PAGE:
In an extended article for the Nation entitled "Busted: Stories of the Financial Crisis", poet Joshua Clover sings the praises of David Harvey's A Companion to Marx's Capital, citing the new book as "without a doubt one of the two best companions to Marx's [Capital]."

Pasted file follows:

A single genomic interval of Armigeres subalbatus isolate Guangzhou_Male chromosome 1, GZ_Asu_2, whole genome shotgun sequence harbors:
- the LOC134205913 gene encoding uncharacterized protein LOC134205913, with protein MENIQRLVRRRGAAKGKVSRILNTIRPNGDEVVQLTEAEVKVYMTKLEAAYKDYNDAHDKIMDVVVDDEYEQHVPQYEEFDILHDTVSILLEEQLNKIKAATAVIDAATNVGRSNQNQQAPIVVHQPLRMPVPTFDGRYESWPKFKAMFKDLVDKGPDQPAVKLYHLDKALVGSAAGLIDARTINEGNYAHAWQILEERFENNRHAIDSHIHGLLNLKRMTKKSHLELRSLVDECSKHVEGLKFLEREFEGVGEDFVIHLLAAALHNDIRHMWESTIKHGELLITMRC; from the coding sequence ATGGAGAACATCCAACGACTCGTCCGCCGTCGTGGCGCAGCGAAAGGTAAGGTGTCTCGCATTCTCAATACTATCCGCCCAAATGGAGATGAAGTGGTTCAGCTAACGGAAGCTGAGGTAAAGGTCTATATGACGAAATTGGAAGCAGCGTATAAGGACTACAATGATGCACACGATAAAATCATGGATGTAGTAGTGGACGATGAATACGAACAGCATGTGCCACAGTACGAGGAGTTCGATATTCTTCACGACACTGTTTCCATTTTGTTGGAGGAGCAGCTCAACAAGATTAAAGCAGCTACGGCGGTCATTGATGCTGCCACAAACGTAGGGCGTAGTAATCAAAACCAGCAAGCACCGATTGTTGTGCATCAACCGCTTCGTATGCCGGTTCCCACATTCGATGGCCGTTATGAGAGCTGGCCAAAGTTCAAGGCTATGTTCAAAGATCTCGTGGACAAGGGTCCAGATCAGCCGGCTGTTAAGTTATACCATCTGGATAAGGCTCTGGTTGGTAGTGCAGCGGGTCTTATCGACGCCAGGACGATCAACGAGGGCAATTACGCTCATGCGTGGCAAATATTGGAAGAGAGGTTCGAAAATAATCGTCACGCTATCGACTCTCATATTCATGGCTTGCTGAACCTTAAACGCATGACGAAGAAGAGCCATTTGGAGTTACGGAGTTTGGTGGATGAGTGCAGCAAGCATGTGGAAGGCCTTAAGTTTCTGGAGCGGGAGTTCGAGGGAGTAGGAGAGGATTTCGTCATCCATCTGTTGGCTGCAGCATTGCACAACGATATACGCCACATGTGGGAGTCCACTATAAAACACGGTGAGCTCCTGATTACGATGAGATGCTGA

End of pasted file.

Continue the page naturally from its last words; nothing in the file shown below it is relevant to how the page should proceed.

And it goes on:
David Harvey has been teaching courses on Capital for more than three decades; his seminar is freely available at various sites online. Now it arrives in published form. A geographer by trade, Harvey is particularly brilliant on the spatial dimensions of economics (as in his landmark earlier work, The Limits to Capital). But A Companion to Marx's Capital is at once sleeker and more lucid, communicating the theoretical nuances of dialectical thought and the history of struggles over the length of the working day with marvelous grace. It is without a doubt one of the two best companions to Marx's pivotal work (the other is Ben Fine and Alfredo Saad-Filho's Marx's Capital). One can glean much of the primary text's character from reading Harvey's companion alone; Harvey is rightly insistent that they be read in tandem.
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